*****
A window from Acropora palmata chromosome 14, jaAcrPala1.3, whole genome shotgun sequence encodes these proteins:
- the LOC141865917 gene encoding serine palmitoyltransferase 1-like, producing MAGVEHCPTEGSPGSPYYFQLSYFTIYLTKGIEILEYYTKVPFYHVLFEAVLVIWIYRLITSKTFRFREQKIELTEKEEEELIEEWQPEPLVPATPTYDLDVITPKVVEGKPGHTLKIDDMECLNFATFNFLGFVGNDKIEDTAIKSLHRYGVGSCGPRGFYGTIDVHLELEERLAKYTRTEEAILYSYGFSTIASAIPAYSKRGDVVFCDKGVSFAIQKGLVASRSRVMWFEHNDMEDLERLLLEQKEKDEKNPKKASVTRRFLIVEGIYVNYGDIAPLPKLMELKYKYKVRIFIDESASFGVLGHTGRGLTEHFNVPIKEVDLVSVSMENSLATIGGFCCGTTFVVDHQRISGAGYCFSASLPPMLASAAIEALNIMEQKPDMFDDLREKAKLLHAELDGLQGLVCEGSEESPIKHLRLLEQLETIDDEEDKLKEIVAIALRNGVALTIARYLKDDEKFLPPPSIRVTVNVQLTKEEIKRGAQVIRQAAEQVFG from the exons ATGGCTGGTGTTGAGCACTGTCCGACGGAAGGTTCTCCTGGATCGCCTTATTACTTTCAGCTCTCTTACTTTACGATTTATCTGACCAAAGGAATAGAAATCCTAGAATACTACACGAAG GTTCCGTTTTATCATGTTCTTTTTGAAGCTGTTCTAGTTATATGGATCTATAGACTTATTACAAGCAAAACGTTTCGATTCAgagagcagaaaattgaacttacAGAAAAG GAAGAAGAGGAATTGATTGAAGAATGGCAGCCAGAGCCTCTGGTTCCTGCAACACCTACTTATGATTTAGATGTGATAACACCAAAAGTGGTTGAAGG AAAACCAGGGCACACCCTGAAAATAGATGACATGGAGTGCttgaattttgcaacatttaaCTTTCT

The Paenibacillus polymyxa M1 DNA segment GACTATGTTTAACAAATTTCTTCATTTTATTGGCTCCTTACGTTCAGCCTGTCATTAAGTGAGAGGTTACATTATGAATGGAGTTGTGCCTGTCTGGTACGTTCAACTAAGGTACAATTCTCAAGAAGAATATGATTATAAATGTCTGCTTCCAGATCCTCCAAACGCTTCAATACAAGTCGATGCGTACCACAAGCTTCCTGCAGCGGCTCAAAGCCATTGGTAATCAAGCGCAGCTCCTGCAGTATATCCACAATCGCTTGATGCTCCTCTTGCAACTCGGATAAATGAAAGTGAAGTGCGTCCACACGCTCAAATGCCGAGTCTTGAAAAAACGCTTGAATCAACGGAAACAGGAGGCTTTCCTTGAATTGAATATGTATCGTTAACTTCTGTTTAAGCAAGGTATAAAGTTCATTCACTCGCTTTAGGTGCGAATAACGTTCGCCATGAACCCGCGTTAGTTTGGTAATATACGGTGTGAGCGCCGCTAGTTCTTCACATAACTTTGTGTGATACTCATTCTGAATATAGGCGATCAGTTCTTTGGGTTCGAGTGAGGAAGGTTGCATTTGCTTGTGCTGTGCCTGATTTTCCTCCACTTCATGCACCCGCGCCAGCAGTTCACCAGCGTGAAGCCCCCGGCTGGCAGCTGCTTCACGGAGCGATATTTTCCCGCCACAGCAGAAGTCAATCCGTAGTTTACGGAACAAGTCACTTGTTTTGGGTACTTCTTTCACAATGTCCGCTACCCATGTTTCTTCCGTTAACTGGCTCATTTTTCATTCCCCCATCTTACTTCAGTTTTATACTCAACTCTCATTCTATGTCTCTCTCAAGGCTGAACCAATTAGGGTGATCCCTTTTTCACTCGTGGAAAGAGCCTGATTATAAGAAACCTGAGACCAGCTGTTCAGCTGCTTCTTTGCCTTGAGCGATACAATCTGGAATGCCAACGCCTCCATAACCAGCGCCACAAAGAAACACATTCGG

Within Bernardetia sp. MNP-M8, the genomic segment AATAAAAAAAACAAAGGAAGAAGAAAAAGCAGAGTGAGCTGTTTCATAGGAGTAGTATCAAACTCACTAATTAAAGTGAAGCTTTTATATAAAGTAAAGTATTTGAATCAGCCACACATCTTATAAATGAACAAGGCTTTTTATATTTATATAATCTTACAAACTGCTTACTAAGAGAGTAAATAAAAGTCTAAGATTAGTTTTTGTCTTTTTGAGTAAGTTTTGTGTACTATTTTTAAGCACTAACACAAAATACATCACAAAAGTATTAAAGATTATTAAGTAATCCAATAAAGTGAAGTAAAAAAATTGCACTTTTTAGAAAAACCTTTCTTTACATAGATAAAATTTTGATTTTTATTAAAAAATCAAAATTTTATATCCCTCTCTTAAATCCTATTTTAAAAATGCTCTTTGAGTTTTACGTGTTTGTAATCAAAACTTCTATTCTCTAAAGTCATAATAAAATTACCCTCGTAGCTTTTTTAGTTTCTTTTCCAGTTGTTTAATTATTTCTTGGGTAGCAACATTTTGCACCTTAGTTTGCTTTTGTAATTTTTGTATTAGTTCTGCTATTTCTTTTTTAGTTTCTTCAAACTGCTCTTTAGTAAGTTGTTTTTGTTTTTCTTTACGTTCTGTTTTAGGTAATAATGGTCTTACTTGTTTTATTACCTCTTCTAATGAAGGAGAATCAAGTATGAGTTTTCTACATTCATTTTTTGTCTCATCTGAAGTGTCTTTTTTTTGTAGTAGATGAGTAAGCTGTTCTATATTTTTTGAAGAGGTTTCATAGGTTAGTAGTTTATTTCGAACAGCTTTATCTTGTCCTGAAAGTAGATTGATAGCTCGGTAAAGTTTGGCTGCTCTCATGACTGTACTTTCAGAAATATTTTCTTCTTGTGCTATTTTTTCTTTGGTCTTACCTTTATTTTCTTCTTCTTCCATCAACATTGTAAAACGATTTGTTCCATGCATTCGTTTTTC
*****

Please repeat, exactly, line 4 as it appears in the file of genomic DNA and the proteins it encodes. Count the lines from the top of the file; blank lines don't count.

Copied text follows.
Within Bernardetia sp. MNP-M8, the genomic segment AATAAAAAAAACAAAGGAAGAAGAAAAAGCAGAGTGAGCTGTTTCATAGGAGTAGTATCAAACTCACTAATTAAAGTGAAGCTTTTATATAAAGTAAAGTATTTGAATCAGCCACACATCTTATAAATGAACAAGGCTTTTTATATTTATATAATCTTACAAACTGCTTACTAAGAGAGTAAATAAAAGTCTAAGATTAGTTTTTGTCTTTTTGAGTAAGTTTTGTGTACTATTTTTAAGCACTAACACAAAATACATCACAAAAGTATTAAAGATTATTAAGTAATCCAATAAAGTGAAGTAAAAAAATTGCACTTTTTAGAAAAACCTTTCTTTACATAGATAAAATTTTGATTTTTATTAAAAAATCAAAATTTTATATCCCTCTCTTAAATCCTATTTTAAAAATGCTCTTTGAGTTTTACGTGTTTGTAATCAAAACTTCTATTCTCTAAAGTCATAATAAAATTACCCTCGTAGCTTTTTTAGTTTCTTTTCCAGTTGTTTAATTATTTCTTGGGTAGCAACATTTTGCACCTTAGTTTGCTTTTGTAATTTTTGTATTAGTTCTGCTATTTCTTTTTTAGTTTCTTCAAACTGCTCTTTAGTAAGTTGTTTTTGTTTTTCTTTACGTTCTGTTTTAGGTAATAATGGTCTTACTTGTTTTATTACCTCTTCTAATGAAGGAGAATCAAGTATGAGTTTTCTACATTCATTTTTTGTCTCATCTGAAGTGTCTTTTTTTTGTAGTAGATGAGTAAGCTGTTCTATATTTTTTGAAGAGGTTTCATAGGTTAGTAGTTTATTTCGAACAGCTTTATCTTGTCCTGAAAGTAGATTGATAGCTCGGTAAAGTTTGGCTGCTCTCATGACTGTACTTTCAGAAATATTTTCTTCTTGTGCTATTTTTTCTTTGGTCTTACCTTTATTTTCTTCTTCTTCCATCAACATTGTAAAACGATTTGTTCCATGCATTCGTTTTTC